Robbie, our struggling supervillain just met Mary, possibly the most beautiful woman he has ever seen. Except he has met her before, as the Damsel, the city’s hero. Mary mistakenly encouraged Robbie to rob a fundraiser in order to solve his resource issue. And over at PaperClips, Eric has accepted a new career path.
The car was a little offended, “I didn’t say a word.”
Mary said, “That’s how I know you’re judging me.”
The car took an exit and headed towards Downtown. “Ok. Fine. Mary, honey, you always do this. You always fall for the wrong guy. You always fall for the bad boys, the guys that need help–“
Mary rolled her eyes. Sometimes she regretted using the brain engrams of her best friend. She felt the need to defend herself, “Listen, I fixed it, ok? He’s not going to be a supervillian. I put him on the straight and narrow.”
A moment, then, the car replied, “Really? Did you really ‘fix’ him? Like the others?”
Mary sighed. “Fine.” The car turned right, into an underground parking garage. “Let’s keep an eye on him.”
The fake mustache itched. But, Robbie didn’t dare touch it. He didn’t want to break character. This was deep cover and he didn’t want to blow it. He and a Supervisor were standing in the middle of the Community Center’s event room. The Supervisor was in her early 30s, straight red hair, wore business clothing that made her look older. She asked, “Who are you with again, Mr…?”
“Smith.” Robbie smiled to himself. Good luck trying to find this identity on Facebook. “James. Smith. Fire department. I got wind that you were doing a fundraiser–“
The Supervisor nodded, smiling politically, “For our Greatest Generation, God Bless.”
“God Bless,” Robbie added. He loved improvising. It made him really feel like the character. “I just wanted to come down, check out the layout, the room.” He touched her arm. “I would hate for something to happen that would put the Greatest Generation in any sort of danger.”
The Supervisor nodded, with great political earnestness.
Robert held up his smart phone, “You mind if I snap some photos?”
Eric was exhausted. Training had started right away. He didn’t realize there was much of a difference between 20 lb paper and 40 lb. But, the Manager was really excited about it. Eric’s thoughts kept drifting back to the Professor’s Lair and what trouble they might be getting into. But, then he would be snapped back to PaperClips because the Manager wanted to talk about pens. Pens, pens, pens.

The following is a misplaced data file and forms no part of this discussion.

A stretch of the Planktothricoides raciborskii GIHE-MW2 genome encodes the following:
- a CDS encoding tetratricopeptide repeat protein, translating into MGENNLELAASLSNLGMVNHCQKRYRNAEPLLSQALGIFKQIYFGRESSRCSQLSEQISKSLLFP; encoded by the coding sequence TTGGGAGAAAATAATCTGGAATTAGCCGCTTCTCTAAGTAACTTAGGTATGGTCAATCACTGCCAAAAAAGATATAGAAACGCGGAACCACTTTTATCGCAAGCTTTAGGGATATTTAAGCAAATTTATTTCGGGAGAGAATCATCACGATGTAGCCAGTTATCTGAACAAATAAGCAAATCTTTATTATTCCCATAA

Pens were Eric’s new domain. Certainly not as exciting as breaking into the City’s art museum and holding a priceless work of ransom. But, it was all his. And it depressed him.
Agatha was very excited about the first day. She felt good, really good, that for the first time she wasn’t worried about whether or not he’d make it home. She smiled at him as she drove. He smiled back.
They walked into the apartment to find Robbie, pacing in front of a giant blank piece of paper with photos of the Community Center all around the floor.
Agatha groaned. Annoyed.
Eric asked, “What’s going?”
Robbie turned, looked Eric up and down. He spotted Eric’s name tag. Right below the name it was printed: Here to Serve. “Sell out” he said.
Agatha hurumphed and headed to the kitchen. Eric rolled his eyes and took off the name tag. “Robbie, come on.”
Agatha poked her head out, “You are looking at the new manager of Aisle 4. Pens, markers and frames.”
“Oooo,” Robbie replied sarcastically.
Agatha grunted and headed back into kitchen. Pans started to bang around. Eric folded his arms. “You’re not being cool.”
“No. I’m not. I’m not being cool, Eric,” Robbie snapped. “Maybe I’m having some issues processing what happened.”
Eric frowned. “Is that supposed to be an apology?”
Robbie’s eyes narrowed, “Did it sound like one?”
Eric let it go. He looked at the photos on the ground. “What’s all this?”
Robbie started snatching at the photos. “You don’t get to know what all this is.” He yanked the giant blank piece of paper down. “This, all of this, top secret. For villains only. Not managers of Aisle 4.”
He headed towards his room. He turned, looked back at Eric. “Seriously, I’m having issues processing your betrayal. You’re still family.” He turned to go into his room. He turned back. “But, a stranger. A total stranger. A really attractive total stranger, she told me to go for it.” He nodded and went into his room, slamming the door shut.
The next morning, there was the expected tension around the breakfast table. Robbie paid a great deal of attention to his bowl of Cheerios. Agatha read the news and Eric desperately tried to find something to stare at as he ate.